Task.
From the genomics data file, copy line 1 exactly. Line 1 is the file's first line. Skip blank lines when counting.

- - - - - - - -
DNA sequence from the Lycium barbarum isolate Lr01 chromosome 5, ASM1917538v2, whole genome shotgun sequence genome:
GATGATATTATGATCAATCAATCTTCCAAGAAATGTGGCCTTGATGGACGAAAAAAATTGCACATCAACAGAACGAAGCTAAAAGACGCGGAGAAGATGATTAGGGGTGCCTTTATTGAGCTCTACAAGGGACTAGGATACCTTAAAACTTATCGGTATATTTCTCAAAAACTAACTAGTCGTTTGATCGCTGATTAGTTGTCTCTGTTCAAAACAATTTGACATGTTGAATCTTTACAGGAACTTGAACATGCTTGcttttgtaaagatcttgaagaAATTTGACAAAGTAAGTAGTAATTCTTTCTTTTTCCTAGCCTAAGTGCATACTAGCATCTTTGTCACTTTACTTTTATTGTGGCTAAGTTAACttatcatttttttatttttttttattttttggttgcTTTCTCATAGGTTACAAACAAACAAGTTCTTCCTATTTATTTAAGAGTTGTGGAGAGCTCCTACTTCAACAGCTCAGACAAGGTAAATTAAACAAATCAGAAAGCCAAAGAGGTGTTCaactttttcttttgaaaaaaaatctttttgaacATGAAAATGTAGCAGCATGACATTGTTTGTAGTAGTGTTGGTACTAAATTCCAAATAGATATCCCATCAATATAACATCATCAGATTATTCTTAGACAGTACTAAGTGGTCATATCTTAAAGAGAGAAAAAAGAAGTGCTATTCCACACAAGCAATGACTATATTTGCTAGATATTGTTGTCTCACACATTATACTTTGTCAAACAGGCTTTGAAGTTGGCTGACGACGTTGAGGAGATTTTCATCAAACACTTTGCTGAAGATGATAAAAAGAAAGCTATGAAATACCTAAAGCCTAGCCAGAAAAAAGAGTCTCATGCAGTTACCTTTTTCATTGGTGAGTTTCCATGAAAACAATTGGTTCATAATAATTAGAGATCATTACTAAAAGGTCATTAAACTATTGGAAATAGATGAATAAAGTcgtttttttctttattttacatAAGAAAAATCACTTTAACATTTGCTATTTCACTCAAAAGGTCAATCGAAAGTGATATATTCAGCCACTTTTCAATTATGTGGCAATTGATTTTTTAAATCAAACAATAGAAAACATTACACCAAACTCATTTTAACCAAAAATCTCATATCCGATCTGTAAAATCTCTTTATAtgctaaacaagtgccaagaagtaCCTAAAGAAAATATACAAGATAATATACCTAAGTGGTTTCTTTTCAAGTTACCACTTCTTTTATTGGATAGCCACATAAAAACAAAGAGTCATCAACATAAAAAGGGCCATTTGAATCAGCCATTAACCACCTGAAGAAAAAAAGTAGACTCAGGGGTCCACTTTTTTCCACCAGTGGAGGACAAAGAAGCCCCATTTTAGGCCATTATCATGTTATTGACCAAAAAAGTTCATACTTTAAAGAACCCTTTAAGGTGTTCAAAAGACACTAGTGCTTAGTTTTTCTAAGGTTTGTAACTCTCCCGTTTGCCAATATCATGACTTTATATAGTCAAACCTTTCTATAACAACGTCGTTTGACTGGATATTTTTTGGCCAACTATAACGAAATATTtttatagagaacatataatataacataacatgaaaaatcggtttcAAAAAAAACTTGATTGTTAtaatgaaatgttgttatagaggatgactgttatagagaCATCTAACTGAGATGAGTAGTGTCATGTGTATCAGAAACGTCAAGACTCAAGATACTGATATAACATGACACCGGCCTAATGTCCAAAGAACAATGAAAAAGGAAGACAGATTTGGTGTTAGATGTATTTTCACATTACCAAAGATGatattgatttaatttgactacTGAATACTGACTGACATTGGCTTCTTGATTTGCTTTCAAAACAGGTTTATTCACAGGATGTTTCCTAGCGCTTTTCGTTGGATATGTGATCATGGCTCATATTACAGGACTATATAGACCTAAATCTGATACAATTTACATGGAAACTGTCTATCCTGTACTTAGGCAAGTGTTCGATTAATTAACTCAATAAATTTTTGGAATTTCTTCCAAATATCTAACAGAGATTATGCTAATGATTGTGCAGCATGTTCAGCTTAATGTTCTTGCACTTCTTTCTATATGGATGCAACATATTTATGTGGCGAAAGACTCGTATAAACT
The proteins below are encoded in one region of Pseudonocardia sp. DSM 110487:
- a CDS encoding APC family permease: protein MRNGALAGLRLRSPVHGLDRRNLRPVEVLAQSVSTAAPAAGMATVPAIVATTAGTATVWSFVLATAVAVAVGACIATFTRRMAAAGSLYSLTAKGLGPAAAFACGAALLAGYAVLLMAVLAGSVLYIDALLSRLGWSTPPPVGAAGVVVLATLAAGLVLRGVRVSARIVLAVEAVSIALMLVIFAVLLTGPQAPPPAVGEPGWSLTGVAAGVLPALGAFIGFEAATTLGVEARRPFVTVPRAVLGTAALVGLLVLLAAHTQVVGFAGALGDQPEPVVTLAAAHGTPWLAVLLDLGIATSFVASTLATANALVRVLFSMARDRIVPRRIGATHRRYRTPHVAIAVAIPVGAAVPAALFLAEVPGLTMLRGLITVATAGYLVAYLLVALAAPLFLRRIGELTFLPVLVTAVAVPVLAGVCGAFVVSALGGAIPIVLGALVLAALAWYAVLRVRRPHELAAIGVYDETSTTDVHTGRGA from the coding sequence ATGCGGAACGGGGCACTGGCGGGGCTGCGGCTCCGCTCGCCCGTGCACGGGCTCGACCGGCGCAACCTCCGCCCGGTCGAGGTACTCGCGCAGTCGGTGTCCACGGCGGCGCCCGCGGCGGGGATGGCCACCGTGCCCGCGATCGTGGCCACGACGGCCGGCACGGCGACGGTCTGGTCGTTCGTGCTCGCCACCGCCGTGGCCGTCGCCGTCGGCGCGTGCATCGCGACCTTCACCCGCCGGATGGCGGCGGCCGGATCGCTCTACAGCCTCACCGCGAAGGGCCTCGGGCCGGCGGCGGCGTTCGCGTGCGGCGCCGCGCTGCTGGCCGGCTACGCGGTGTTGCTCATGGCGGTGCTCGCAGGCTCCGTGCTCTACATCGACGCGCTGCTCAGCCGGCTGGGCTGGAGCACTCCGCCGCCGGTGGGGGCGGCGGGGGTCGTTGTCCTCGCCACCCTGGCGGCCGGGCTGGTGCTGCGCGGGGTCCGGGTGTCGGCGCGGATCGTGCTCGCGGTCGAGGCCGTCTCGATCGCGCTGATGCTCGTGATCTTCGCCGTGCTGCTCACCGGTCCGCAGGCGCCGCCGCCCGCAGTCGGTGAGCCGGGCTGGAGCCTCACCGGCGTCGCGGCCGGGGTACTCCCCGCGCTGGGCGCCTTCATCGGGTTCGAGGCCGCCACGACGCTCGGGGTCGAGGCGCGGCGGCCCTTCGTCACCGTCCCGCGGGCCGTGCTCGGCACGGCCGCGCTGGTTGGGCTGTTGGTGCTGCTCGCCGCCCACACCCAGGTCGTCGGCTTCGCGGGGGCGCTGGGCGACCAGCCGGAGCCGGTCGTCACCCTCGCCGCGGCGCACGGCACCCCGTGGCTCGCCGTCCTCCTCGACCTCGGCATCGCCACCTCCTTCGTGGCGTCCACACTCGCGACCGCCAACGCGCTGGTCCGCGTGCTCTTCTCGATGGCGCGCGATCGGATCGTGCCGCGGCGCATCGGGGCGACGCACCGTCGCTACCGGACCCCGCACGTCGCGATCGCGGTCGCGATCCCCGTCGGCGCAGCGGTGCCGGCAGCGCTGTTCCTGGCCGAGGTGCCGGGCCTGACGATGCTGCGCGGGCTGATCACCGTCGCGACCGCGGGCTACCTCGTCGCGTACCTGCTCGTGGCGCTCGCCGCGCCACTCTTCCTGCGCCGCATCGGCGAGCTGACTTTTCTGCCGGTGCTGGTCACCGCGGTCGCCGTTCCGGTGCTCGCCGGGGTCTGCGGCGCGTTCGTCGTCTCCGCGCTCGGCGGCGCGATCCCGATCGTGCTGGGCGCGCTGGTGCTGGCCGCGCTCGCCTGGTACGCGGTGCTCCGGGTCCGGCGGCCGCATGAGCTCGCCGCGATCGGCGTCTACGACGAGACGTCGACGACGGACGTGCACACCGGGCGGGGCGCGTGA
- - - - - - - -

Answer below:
DNA sequence from the Lycium barbarum isolate Lr01 chromosome 5, ASM1917538v2, whole genome shotgun sequence genome: